# dtrace-n 'pid $ target:: fopen: entry {printf ("% s", copyinstr (arg0 ));}'-c "lpstat-s"
dtrace: description 'pid$target::fopen:entry ' matched 1 probe
scheduler is running
system default printer: eaqvap21
aqvap21: unknown printer
aqvap21: unknown printer
dtrace: pid 11156 has exited
CPU ID FUNCTION:NAME
0 59882 fopen:entry /etc/default/init
0 59882 fopen:entry /etc/lp/ppd/eaqvap21.ppd
0 59882 fopen:entry /export/home/filip/.printers
0 59882 fopen:entry /export/home/filip/.printers
0 59882 fopen:entry /export/home/filip/.printers
0 59882 fopen:entry /etc/printers.conf
0 59882 fopen:entry /export/home/filip/.printers
0 59882 fopen:entry /etc/printers.conf
1 59882 fopen:entry /etc/nsswitch.conf
1 59882 fopen:entry /export/home/filip/.printers
1 59882 fopen:entry /export/home/filip/.printers
1 59882 fopen:entry /etc/printers.conf

That's all: I forgot that I had to remove .printers file in my home directory:

rm /export/home/filip/.printers

done! Everything works now!


Note: you have to give lpstat's PID to the script because pid provider
requires PID of the process we examine, and fopen function can be
checked with pid provider only.


Sometimes I use another modification of the script:

pfexec dtrace -n 'syscall:: open *: entry {printf ("% s \ n", copyinstr (arg0 ));}'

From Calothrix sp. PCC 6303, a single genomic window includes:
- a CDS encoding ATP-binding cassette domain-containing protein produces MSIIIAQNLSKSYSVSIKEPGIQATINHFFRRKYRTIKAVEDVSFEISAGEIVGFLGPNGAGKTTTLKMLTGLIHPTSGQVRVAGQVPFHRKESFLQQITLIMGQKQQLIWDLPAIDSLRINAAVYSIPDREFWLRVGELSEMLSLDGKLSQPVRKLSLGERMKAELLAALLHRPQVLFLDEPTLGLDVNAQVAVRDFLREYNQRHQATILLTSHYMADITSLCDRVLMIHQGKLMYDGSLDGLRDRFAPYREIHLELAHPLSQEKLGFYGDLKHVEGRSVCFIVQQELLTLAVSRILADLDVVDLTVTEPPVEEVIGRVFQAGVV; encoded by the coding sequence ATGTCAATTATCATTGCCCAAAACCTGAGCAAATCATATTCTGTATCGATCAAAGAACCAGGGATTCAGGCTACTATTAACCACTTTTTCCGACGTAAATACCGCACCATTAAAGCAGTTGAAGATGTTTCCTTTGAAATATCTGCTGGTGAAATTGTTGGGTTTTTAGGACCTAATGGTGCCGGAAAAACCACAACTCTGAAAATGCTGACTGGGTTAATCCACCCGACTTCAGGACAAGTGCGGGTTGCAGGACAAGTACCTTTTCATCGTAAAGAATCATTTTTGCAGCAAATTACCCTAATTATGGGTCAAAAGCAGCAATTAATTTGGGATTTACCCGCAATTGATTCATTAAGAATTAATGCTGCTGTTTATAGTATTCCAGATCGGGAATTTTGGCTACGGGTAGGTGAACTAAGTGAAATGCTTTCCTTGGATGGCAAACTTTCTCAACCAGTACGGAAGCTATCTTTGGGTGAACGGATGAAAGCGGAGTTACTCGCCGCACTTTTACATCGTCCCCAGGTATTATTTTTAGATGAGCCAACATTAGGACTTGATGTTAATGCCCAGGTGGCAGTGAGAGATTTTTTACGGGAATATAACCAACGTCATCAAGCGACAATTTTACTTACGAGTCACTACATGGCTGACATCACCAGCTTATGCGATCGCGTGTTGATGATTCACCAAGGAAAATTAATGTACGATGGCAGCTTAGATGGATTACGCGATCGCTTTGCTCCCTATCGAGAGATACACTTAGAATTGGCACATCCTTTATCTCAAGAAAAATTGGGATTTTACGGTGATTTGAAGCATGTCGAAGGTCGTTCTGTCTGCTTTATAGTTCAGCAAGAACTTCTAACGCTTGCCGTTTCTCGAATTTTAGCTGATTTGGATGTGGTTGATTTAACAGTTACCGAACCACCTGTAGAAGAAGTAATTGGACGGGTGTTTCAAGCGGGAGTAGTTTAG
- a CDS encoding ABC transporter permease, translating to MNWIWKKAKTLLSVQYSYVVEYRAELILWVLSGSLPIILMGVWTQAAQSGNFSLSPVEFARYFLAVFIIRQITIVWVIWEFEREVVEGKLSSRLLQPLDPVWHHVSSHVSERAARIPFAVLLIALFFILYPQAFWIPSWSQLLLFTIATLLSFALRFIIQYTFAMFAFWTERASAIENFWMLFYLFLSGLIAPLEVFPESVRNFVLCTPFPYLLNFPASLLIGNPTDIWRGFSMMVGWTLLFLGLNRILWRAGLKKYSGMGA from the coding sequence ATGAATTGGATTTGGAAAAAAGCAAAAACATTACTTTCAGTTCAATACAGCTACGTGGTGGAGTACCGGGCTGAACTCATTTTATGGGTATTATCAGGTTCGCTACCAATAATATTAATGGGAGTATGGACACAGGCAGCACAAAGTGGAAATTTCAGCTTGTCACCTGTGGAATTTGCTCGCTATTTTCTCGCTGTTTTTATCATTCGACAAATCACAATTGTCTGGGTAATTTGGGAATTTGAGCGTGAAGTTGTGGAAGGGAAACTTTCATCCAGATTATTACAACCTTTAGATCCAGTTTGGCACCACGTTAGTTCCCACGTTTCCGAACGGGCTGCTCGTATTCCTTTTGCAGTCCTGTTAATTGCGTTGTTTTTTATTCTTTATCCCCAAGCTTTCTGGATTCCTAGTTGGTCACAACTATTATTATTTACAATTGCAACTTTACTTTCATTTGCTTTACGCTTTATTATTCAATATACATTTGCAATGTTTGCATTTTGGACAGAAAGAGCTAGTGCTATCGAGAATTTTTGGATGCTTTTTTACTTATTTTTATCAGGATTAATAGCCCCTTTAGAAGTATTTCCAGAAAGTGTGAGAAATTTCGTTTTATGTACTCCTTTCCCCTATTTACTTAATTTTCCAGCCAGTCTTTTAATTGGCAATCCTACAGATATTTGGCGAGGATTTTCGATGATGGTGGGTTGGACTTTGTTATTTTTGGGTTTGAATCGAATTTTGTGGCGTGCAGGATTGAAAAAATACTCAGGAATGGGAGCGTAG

This script brings a bunch of data from all system calls that begin
with "open", which is inconvenient, but it is easier to remember it and
simply to use with already running applications, and information
received may be sufficient for analysis.

Finally, for those who
debugs Web applications, a script catching SQL-operators before
the server executes them can be useful. It allows us to find out exactly
which operators are to be executed; it helps if it appears that the
script presumably works with the database correctly, but the database
returns an unexpected result: it may be that either incorrect SQL
expression, or connection is made with wrong database, or a parameter
is passed to a DB server with improper syntax (for example, without
quotes or with extra quotation marks).

Here is the script:

#!/usr/sbin/dtrace -s
#pragma D option quiet
dtrace:::BEGIN
{
printf("%-20s %-20s %-40s %-9s\n", "Who", "Database", "Query", "Time(ms)");
}
mysql*:::query-start
{
self->query = copyinstr(arg0);
self->connid = arg1;